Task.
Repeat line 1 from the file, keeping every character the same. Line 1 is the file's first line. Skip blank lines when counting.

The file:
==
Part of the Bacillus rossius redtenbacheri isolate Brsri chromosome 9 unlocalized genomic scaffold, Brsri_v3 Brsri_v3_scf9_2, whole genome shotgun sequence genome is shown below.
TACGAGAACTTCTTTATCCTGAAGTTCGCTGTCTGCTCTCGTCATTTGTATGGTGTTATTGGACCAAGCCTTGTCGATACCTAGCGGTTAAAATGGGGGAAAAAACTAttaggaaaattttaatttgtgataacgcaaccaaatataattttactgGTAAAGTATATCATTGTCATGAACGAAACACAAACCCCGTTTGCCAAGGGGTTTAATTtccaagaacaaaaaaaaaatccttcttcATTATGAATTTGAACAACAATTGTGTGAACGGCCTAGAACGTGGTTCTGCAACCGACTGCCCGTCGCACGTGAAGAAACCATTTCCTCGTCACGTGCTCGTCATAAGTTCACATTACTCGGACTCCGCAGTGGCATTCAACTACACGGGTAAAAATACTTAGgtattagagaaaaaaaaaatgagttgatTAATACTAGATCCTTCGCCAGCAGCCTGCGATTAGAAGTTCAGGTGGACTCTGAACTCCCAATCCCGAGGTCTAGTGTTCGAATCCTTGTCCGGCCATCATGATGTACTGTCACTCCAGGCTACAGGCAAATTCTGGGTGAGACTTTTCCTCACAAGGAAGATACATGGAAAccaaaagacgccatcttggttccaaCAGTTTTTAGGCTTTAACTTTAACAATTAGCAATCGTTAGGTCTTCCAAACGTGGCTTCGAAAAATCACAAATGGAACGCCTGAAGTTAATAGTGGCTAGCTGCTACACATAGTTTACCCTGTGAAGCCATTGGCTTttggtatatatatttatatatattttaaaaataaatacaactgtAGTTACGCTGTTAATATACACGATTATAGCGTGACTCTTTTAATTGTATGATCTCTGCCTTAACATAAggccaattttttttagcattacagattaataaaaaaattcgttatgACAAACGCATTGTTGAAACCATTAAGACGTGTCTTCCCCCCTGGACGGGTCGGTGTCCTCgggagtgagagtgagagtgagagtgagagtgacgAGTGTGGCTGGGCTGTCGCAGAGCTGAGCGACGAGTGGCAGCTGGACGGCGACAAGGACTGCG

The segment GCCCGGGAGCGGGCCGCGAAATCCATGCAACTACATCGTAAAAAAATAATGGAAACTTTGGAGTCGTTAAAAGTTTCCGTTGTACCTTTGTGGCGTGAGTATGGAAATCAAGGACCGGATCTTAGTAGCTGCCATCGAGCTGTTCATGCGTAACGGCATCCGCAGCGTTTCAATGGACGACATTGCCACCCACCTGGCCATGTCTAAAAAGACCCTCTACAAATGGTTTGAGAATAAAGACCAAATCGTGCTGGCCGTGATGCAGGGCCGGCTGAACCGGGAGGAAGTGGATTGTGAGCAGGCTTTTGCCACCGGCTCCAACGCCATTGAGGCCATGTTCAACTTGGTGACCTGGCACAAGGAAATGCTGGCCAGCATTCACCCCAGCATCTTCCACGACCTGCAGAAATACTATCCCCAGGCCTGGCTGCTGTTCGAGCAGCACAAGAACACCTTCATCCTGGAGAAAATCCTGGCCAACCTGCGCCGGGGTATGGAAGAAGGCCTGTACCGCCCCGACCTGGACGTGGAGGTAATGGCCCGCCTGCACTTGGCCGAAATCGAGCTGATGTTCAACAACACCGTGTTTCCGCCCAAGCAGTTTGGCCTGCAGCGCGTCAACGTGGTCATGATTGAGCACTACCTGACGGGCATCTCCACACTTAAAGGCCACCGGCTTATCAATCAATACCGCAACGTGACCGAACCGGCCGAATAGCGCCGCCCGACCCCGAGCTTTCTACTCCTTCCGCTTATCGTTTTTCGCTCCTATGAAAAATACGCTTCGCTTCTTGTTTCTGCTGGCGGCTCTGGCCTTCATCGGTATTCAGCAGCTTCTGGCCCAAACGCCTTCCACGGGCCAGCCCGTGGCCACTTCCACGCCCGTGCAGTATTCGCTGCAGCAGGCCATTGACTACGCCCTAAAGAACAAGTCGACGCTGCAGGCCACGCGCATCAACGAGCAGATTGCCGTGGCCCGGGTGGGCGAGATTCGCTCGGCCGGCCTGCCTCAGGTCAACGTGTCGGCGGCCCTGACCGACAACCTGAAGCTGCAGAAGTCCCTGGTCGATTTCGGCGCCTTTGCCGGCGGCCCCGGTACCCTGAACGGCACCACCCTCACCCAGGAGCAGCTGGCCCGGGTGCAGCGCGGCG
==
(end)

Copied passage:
Part of the Bacillus rossius redtenbacheri isolate Brsri chromosome 9 unlocalized genomic scaffold, Brsri_v3 Brsri_v3_scf9_2, whole genome shotgun sequence genome is shown below.